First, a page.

Pre-cultures were inoculated using 200 μL of a Synechocystis sp. PCC 6803 cryo-stock in 20 mL YBG11 medium (50 mM HEPES) and cultivated in a 100 mL baffled shake flask at 30°C, 50 μE m–2 s–1 (LED), ambient CO2 (0.04%), 150 rpm (2.5 cm amplitude), and 75% humidity in an orbital shaker (Multitron Pro shaker, Infors, Bottmingen, Switzerland) for 4 days. This culture was used to inoculate a 20 mL YBG11 main culture to a starting OD750 of 0.08 and furthermore incubated for 4 days under the same conditions.

Cultivation of Pseudomonas sp. VLB120

Overnight cultures were inoculated directly from a 10% glycerol stock and used for inoculation of 5 mL lysogeny broth medium (Bertani, 1951) grown at 30°C and 200 rpm (2.5 cm amplitude) in a Multitron Pro shaker (Infors). 20 mL of M9 medium (Sambrook et al., 2001) pre-cultures were inoculated (1% v/v) from this overnight culture and incubated for 24 h in 100 mL baffled shake flasks. Minimal medium main cultures were subsequently inoculated to an OD450 of 0.2 and grown under the same conditions for 8 h in 20 mL M9 medium.

Pre-mixing of Bacterial Strains

The optical density of each prepared main culture (Synechocystis sp. PCC 6803 and Pseudomonas sp.VLB120) was measured and the culture completely utilized for the pre-mixing, concentrated by centrifugation (5000 × g, 4°C, 7 min), and resuspended in 2 mL YBG11 medium (w/o citrate, 50 mM HEPES, 50 mM NaHCO3, Kanamycin 50 μg mL–1). The mixed culture was inoculated in 20 mL YBG11 medium (w/o citrate, 50 mM HEPES, 50 mM NaHCO3) from the resulting cell suspensions to an OD750 and OD450 value of 1, cultivated in a 100 mL baffled shake flask and incubated at 30°C, 50 μmol m–2 s–1 (LED), ambient CO2 (0.04%), 150 rpm (2.5 cm amplitude), and 75% humidity in a Multitron Pro shaker (Infors) for 24 h.

Capillary Reactor System Setup

Biofilms were cultivated in the capillary reactor system (Supplementary Figure S1A), as previously described (Heuschkel et al., 2019). Quartz (wall thickness ( 1 mm, inner diameter (i.d) 3 mm) and borosilicate glass tubes ( 1 mm, i.d 3.5 mm) were cut to a length of 20 cm to serve as capillary reactors. YBG11 medium (10 mM HEPES, 50 mM NaHCO3) was supplied via Tygon tubing (LMT-55, 2.06 mm i.d., 0.88 mm, Ismatec, Wertheim, Germany) using a peristaltic pump (ISM945D, Ismatec, Wertheim, Germany). The reactor system was inoculated by syringes through injection ports (ibidi GmbH, Martinsried, Germany) established in front of the capillary. Gas exchange for medium inlet as well as outlet and air segment generation was enabled through sterile filters (0.2 μm, Whatman, Maidstone, United Kingdom). Cultivation was performed at room temperature (RT, 24°C), and fluorescent light tubes were used as a light source (50 μmol m–2 s–1). When applied for the experiment, the air was introduced into the system via Tygon tubing connected by a T-connector in the form of air segments after 7 days of cultivation.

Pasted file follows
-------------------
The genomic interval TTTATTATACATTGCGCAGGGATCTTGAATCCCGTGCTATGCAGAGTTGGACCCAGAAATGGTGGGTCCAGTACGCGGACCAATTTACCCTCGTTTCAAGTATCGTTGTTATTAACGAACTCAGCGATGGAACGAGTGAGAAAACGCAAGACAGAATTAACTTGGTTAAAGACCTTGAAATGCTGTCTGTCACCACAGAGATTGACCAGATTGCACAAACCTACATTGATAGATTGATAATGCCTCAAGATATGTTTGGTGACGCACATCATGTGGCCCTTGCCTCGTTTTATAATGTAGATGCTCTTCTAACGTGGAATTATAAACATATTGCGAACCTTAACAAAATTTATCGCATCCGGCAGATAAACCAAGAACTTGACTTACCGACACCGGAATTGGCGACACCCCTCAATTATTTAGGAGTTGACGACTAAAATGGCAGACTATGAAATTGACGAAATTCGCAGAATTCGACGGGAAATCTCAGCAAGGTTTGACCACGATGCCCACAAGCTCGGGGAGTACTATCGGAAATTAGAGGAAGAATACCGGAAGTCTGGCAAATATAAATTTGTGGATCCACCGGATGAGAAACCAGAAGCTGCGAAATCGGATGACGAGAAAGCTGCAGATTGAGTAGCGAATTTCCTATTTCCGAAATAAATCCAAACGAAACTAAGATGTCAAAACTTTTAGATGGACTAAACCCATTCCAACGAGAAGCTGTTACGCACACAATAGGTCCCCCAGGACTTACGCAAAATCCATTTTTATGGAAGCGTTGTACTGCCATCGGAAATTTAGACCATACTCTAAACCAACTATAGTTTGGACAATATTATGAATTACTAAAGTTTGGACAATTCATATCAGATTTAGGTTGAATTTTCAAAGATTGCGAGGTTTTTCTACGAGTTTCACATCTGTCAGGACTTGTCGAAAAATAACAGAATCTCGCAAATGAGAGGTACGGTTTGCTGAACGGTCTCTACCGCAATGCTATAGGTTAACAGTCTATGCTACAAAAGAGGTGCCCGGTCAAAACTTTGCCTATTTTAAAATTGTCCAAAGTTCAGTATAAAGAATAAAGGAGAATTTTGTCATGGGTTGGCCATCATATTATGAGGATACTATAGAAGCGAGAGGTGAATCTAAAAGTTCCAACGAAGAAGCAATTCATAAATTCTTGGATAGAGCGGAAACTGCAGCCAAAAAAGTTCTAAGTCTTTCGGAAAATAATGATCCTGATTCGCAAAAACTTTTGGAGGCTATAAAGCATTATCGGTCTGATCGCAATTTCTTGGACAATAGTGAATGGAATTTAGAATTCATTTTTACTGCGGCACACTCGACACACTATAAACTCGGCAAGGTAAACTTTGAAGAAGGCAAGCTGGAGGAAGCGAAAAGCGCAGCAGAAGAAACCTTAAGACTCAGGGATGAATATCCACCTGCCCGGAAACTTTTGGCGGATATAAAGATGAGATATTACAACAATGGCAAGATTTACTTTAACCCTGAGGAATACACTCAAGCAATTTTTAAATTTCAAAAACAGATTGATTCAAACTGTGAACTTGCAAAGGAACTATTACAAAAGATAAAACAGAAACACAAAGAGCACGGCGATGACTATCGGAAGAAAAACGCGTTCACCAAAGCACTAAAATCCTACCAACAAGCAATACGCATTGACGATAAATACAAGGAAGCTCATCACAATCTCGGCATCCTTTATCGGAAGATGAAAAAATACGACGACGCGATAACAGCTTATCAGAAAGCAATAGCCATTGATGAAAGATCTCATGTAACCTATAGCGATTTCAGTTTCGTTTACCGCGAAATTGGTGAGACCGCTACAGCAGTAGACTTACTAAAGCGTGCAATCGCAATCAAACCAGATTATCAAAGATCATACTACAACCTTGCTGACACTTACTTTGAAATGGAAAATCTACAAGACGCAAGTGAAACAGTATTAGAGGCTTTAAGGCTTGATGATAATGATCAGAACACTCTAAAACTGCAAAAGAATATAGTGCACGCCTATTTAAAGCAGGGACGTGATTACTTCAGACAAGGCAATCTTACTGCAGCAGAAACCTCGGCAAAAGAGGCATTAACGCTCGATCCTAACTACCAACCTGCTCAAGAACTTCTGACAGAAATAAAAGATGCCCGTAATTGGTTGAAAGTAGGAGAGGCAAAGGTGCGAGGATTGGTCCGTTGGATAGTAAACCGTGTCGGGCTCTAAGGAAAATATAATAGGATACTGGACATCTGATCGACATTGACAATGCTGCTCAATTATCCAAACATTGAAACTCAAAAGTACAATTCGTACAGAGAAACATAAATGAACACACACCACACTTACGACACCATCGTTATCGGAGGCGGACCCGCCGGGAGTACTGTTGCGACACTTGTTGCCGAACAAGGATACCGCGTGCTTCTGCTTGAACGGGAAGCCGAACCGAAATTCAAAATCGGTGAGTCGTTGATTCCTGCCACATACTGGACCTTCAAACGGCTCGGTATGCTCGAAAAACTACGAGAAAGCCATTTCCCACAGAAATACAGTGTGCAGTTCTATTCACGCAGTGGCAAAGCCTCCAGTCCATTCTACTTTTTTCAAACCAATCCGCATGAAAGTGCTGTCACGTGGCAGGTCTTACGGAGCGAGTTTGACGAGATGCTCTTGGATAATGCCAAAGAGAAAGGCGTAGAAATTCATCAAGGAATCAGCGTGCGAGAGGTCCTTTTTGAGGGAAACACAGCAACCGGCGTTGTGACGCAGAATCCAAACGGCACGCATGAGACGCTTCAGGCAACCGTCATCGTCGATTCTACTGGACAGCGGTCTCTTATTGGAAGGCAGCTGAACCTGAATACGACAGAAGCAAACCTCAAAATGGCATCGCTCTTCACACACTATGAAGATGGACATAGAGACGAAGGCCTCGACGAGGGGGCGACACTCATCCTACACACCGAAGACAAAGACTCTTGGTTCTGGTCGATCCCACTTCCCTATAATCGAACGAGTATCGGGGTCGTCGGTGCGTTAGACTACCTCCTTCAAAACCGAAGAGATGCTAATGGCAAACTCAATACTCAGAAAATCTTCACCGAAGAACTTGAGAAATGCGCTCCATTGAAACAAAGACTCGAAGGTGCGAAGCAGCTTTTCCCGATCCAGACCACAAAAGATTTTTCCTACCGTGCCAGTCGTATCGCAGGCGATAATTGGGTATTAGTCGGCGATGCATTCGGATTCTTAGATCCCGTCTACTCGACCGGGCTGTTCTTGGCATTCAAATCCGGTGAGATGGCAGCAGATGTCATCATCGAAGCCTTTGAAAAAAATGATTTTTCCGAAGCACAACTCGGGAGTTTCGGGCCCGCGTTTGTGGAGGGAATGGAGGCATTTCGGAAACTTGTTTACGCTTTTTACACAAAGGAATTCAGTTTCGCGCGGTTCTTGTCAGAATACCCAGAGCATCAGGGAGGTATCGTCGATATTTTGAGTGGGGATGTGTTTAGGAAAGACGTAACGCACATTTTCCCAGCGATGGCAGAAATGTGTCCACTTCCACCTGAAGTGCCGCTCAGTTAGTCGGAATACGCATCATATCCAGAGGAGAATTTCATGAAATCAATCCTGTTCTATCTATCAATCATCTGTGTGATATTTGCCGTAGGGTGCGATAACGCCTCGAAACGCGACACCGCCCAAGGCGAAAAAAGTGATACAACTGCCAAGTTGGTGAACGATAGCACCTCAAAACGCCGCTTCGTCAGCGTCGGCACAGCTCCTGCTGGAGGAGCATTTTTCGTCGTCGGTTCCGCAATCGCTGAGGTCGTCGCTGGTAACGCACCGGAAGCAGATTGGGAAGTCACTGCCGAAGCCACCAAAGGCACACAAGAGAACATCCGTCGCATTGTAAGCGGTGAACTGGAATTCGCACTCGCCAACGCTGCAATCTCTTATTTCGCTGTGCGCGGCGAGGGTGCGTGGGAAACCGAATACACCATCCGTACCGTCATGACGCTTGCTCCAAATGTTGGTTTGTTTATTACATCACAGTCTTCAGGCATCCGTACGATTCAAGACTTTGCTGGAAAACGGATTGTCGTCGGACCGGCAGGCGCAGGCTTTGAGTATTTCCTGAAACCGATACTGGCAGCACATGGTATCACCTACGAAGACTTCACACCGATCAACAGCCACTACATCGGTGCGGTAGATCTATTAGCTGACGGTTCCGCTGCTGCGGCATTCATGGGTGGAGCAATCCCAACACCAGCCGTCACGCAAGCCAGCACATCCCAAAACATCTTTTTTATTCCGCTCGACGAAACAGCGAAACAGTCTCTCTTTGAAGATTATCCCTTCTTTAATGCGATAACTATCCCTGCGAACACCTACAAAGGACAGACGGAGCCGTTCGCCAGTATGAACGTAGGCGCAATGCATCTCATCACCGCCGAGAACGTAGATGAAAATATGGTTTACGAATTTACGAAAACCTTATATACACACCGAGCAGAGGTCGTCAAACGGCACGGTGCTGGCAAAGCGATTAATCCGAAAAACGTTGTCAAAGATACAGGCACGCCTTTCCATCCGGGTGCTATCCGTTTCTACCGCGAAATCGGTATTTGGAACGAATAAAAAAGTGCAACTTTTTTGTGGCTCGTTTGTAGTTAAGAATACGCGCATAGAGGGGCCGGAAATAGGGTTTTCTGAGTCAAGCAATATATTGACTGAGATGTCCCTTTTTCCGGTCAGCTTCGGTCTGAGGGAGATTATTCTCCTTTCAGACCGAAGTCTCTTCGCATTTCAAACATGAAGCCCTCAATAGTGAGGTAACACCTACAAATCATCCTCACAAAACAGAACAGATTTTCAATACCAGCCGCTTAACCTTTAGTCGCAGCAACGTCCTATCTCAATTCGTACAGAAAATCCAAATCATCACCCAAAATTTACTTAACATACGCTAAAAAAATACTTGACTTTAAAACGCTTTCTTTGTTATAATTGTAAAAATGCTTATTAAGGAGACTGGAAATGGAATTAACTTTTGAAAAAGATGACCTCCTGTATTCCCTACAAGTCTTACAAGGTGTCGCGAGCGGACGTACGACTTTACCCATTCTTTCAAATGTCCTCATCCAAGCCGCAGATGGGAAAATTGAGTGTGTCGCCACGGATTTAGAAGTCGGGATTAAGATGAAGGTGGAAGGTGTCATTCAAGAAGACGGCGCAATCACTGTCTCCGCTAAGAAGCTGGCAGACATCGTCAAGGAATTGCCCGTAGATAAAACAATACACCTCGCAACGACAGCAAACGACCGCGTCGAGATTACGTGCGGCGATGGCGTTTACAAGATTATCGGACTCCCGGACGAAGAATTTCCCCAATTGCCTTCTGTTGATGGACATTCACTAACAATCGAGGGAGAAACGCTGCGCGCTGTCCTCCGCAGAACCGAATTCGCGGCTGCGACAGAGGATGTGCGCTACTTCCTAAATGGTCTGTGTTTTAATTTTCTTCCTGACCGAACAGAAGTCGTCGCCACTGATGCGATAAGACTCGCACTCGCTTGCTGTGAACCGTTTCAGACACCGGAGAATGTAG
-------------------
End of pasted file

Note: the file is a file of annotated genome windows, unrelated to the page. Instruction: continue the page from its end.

Inoculation of the Capillary Reactor System

The capillary reactors were inoculated with mixed-species cell suspensions (as described in section “Pre-mixing of Bacterial Strains”) by purging 2 mL of each culture through the injection port. The medium flow was started 15 h after inoculation at a rate of ca. 52 μL min–1 (flow velocity of 0.09–0.12 mm s–1). When appropriate, air segments were started 7 days after inoculation at a rate of ca. 52 μL min–1 (flow velocity of 0.09–0.12 mm s–1), resulting in an increased overall flow rate of ca. 104 μL min–1 in the capillaries.

Cyclohexane Oxyfunctionalization in Capillary Biofilm Reactors